COOL CROSSINGS: Vote for Your Favorite Wildlife Crossing

We have 3.9 million miles of public roads crisscrossing the country, with many running right through prime wildlife habitat. Sadly, millions of birds, reptiles, mammals and amphibians are killed by vehicles.

Thankfully, in some places, wildlife experts are helping all sorts of species cross the road in safe – and very clever – ways.

Check out the wildlife crossings below, then VOTE for your favorite. 

Bear Tunnel: A Family Affair

Bear Tunnel

A female grizzly with cubs at wildlife underpass under the Trans-Canada Highway in Banff National Park. Photo: Parks Canada.

This grizzly bear mom travels safely UNDER the road with her cubs following closely behind. Over the years, this tunnel will become a tradition. The cubs come back to use the very same crossing as adults!

Crab Crossing: Funnel in the Tunnel

Red crab migration - credit Parks Australia

On Australia’s Christmas Island, underground crossings provide safe passage for the annual red crab migration. Photo: Parks Australia.

On Australia’s Christmas Island, tens of millions of crabs make a spectacular pilgrimage from forest to ocean. Unfortunately, 500,000 of them die, many from being crushed by vehicles while crossing roads. Built on main migration paths, these tunnels funnel migrating crabs to safe crossings UNDER roadways.

Desert Tortoise Culvert: Reptiles Under Roads

desert tortoise

Desert tortoise exiting a culvert retrofitted to allow tortoises to cross beneath a highway in the Mohave Desert. Photo: William I. Boarman, U.S. Geological Survey

In the Mohave Desert, tortoises and traffic do not mix, so wildlife experts and transportation officials teamed up to transform culverts (a tunnel carrying a stream or drain under a road) into wildlife passageways. The culverts are now flush to the ground for easy entry and exit. One tortoise took seven hours to get through the underpass!

Wolf Overpass: Lush Path to Safety

Wolf Overpass

Wolf on wildlife overpass over the Trans-Canada Highway in Banff National Park. Photo Parks Canada.

In 1996, Alberta’s Banff National Park built the very first wildlife crossing in the world over busy TransCanada Highway, the world’s longest national road. The surrounding forest has filled in the overpass. It’s so lush that wildlife like wolves would have no idea they are crossing a major highway. Best part? Accidents and animal deaths are down 80 percent!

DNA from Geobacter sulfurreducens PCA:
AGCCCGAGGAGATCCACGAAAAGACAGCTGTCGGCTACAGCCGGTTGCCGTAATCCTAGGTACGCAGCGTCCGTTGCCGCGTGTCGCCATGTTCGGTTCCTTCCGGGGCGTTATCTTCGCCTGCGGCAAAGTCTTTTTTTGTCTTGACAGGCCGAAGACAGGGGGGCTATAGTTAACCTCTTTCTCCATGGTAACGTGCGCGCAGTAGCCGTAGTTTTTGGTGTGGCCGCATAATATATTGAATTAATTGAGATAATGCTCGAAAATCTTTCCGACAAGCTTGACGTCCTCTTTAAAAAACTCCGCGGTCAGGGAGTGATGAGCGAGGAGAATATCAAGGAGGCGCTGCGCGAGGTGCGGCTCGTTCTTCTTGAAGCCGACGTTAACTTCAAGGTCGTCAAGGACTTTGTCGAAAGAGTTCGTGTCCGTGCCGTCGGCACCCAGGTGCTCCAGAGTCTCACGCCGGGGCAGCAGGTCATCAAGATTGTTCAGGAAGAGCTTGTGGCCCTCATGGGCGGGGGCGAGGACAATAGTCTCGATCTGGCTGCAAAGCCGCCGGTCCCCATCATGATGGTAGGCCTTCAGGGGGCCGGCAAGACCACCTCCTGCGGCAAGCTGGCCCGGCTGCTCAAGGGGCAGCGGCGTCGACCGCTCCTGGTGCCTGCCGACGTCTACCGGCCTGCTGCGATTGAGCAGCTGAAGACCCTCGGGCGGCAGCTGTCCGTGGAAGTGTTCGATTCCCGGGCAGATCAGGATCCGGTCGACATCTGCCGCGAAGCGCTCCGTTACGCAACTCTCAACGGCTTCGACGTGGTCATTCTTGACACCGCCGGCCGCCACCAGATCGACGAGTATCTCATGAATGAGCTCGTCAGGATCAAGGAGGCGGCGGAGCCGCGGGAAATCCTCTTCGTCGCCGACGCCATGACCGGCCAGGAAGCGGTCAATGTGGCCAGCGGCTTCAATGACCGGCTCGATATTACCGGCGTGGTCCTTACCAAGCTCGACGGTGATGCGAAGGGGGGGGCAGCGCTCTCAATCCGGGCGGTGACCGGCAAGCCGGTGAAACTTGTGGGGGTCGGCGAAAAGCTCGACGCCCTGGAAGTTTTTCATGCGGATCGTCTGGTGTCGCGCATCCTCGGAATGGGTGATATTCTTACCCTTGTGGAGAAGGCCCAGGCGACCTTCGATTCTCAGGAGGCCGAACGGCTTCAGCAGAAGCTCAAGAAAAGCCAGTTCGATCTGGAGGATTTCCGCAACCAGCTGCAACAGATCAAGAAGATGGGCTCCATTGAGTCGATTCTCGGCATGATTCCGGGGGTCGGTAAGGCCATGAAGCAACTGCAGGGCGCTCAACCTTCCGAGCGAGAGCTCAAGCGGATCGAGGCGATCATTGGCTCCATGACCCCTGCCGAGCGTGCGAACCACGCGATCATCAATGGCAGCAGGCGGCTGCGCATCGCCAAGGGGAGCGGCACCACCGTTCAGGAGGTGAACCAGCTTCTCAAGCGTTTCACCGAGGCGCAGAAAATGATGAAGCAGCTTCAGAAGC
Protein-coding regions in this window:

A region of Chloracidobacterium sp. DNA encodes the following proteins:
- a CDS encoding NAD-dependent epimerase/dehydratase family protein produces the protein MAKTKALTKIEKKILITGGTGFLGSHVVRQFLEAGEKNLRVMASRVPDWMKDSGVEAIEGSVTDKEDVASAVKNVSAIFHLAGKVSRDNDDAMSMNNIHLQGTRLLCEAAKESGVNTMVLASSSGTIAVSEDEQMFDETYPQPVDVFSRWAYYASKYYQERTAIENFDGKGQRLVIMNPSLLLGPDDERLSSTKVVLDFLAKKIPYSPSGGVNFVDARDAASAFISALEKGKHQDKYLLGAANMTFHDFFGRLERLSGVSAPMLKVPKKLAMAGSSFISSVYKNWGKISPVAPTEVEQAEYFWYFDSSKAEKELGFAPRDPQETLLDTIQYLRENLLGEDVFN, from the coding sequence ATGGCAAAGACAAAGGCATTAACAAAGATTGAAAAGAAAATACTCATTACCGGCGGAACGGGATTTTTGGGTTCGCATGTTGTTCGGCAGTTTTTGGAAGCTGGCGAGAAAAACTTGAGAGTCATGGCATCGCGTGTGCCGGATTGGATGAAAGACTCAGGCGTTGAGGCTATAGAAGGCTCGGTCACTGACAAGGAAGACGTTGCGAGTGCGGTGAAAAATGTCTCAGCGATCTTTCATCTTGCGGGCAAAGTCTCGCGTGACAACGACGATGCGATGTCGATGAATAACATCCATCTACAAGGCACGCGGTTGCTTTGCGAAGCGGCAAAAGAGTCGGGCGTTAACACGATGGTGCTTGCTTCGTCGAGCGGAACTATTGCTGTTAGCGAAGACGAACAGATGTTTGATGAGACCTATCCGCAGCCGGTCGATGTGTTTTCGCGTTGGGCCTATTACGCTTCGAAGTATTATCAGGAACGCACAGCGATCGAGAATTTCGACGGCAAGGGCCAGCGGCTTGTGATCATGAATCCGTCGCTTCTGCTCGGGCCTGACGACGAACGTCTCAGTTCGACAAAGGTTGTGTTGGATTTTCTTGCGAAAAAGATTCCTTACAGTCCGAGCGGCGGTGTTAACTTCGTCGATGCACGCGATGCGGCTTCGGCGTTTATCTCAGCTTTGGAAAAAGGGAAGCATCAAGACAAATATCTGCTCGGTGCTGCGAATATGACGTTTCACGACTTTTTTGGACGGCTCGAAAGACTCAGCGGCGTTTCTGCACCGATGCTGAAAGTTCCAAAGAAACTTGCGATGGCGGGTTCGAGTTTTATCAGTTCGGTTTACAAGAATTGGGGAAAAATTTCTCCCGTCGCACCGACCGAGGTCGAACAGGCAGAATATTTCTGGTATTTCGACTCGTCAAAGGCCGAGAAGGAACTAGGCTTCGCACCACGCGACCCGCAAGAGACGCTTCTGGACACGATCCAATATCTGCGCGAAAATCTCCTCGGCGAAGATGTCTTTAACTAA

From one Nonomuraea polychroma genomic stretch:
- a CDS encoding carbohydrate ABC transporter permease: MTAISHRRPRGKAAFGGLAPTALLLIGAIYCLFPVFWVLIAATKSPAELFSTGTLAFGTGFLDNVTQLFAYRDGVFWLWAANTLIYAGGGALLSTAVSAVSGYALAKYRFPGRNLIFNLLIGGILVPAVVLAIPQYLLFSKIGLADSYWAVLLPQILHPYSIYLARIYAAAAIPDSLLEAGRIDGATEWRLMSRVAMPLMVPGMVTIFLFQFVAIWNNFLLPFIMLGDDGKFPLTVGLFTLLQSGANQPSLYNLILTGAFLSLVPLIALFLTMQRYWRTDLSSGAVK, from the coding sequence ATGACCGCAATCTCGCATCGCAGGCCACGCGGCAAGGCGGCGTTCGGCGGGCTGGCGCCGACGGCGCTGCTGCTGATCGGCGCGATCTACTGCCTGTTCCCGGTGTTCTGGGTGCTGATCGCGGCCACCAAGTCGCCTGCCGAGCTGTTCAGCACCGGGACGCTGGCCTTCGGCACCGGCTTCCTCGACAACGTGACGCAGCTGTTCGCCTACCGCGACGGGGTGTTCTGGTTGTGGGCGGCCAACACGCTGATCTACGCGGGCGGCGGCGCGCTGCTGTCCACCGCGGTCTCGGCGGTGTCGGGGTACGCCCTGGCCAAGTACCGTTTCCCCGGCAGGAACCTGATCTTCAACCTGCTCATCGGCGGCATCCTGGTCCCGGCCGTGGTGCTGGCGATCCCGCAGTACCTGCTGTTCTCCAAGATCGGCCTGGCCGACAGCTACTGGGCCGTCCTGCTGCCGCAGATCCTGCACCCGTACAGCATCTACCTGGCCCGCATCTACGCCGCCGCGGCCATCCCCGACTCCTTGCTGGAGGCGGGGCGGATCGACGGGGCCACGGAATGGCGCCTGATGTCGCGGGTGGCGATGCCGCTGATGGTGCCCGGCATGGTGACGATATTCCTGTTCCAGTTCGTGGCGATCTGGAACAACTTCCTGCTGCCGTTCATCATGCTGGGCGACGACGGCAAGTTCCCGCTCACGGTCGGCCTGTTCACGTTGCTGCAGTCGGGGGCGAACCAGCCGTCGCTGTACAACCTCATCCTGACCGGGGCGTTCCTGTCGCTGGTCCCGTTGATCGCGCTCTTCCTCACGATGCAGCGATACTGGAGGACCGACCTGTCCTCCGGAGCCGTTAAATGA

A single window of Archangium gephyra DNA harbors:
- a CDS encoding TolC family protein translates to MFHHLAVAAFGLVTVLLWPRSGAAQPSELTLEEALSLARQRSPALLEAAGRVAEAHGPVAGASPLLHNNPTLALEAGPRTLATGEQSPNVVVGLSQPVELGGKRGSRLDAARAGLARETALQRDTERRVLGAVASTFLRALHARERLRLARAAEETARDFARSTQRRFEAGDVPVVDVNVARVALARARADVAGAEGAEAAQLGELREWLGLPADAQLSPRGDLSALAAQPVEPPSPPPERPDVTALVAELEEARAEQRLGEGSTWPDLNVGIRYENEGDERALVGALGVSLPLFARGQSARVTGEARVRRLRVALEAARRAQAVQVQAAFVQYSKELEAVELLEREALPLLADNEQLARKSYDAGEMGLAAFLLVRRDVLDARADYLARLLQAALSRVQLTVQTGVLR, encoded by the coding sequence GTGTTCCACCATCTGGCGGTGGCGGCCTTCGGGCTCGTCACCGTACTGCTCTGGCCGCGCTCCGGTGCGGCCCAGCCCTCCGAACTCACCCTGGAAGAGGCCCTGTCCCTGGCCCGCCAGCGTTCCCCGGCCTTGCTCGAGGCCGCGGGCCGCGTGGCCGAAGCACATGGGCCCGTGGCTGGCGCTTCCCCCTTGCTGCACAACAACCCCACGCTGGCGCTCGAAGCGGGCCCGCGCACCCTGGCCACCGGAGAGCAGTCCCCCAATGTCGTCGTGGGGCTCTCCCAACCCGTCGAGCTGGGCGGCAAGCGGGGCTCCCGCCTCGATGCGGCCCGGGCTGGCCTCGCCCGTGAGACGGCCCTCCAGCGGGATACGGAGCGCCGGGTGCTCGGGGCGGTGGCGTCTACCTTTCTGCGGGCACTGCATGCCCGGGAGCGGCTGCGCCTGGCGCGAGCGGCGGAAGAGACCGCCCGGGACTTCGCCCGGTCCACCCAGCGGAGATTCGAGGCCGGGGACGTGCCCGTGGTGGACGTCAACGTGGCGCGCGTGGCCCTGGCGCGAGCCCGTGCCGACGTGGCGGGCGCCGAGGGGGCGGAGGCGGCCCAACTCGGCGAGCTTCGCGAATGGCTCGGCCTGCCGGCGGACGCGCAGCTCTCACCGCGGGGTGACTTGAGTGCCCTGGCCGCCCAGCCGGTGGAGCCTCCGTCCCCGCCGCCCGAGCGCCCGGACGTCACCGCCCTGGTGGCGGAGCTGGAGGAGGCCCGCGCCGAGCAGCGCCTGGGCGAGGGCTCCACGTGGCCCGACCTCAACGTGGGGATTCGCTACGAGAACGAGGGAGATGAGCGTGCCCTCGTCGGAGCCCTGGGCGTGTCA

Salamander Xing: Taking the Low Road to the Pond

Salamander Crossing

One night every spring, spotted salamanders leave their underground forest homes and migrate to wetland ponds to breed. Oftentimes they are killed crossing roads during migration. Photo: Mark Picard, FHWA

For a few days each spring, on damp and rainy evenings, spotted salamanders migrate from forests to vernal pools to mate and lay eggs. Accidents happen as they try to cross roads on their yearly journey. In Amherst, Mass., the local department of public works teamed with conservation groups, the University of Massachusetts and others to create two underpasses for salamanders, complete with fences to guide the amphibians into the tunnel and openings at the top to provide dampness.

Animals’ Bridge:  Elk Are All Over It

Animals' Bridge

Animals’ Bridge in Montana is used by grizzly and black bears, deer, elk, mountain lions and others. Photo Montana Department of Transportation.

Sometimes the scenery on our road trips is so beautiful, we forget we’re driving right through wildlife habitat. On the Flathead Indian Reservation in Montana, the “road is a visitor.” The Animals’ Bridge on US93 respects the natural path of wildlife, and has substantially reduced accidents and roadkills.

 

Help Give Wildlife Safe Passage

Thanks for voting and caring about safe passage for animals crossing our many roadways! Right now, mountain lions in the Santa Monica Mountains just outside Los Angeles are at risk of collapse. Massive highways have fragmented essential habitat which limits breeding options and the ability to roam for food—and led to tragic deaths of mountain lions struck by cars.

Donate NowPlease join with us to create safe wildlife crossings for mountain lions and other species and protect vulnerable wildlife from harm.

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